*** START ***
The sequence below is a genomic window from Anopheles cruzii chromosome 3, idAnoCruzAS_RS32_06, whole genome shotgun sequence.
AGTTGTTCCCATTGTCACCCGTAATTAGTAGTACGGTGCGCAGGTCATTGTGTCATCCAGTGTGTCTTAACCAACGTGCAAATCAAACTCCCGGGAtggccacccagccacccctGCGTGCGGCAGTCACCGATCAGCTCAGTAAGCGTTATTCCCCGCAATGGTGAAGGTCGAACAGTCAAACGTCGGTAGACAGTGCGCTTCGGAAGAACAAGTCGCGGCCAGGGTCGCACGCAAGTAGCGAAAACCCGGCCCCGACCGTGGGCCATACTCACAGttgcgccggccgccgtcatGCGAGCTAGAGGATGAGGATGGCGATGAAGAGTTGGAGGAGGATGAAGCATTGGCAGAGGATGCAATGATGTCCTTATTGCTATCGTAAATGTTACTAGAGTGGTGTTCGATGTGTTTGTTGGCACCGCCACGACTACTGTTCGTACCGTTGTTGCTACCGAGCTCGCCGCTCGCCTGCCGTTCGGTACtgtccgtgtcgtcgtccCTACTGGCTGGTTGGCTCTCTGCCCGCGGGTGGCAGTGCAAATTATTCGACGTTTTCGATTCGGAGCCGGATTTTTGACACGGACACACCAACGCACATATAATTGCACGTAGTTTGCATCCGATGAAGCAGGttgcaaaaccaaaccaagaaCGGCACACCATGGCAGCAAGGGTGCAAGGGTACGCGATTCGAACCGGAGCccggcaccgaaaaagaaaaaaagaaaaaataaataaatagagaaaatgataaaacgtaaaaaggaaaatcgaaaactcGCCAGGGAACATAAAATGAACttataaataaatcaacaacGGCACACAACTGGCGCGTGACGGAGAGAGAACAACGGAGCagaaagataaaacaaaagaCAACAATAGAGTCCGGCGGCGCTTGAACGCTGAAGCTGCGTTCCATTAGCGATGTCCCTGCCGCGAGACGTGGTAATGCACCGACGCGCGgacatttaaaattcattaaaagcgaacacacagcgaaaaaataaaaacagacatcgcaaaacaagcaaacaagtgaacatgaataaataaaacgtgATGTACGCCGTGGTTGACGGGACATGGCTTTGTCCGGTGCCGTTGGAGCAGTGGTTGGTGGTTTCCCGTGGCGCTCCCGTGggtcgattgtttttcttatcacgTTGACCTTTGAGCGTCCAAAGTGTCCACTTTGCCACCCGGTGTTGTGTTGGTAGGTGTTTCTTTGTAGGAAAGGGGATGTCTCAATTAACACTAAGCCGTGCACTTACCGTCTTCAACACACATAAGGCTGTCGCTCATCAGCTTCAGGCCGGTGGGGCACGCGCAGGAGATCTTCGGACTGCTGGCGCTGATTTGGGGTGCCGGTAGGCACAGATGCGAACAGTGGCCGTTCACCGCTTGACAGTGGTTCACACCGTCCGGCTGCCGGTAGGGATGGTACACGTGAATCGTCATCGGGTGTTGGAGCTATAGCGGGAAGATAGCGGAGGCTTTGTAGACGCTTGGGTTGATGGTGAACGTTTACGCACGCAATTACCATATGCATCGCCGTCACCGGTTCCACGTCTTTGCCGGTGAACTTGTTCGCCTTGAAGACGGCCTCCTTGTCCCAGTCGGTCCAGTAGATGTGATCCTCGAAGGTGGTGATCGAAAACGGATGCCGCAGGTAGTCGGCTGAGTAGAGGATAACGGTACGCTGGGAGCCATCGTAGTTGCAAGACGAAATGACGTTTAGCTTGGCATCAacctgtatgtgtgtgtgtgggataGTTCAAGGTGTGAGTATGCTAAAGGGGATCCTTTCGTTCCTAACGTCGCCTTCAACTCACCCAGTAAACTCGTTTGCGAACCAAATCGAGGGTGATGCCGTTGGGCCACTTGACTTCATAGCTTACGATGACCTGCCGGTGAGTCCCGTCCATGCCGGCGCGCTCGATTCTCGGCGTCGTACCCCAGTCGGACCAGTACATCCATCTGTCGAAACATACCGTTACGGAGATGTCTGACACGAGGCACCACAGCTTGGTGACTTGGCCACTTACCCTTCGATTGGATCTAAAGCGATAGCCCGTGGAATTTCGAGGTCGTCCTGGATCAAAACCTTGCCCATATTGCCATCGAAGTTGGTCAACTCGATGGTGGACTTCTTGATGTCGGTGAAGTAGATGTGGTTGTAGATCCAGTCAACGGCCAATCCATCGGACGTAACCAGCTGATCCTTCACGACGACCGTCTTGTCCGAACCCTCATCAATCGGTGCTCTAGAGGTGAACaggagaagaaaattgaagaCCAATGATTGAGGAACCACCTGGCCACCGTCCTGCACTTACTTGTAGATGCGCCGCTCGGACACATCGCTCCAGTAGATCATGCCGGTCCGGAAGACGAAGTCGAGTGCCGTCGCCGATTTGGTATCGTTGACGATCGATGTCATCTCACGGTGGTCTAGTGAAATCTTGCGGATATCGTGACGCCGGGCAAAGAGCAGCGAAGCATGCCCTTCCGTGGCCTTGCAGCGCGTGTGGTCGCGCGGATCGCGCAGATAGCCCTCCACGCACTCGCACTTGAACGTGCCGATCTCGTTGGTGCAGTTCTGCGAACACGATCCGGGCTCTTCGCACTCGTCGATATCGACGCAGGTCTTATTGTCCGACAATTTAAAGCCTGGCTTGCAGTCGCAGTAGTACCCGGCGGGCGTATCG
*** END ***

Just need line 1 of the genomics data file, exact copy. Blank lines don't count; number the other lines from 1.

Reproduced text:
The sequence below is a genomic window from Anopheles cruzii chromosome 3, idAnoCruzAS_RS32_06, whole genome shotgun sequence.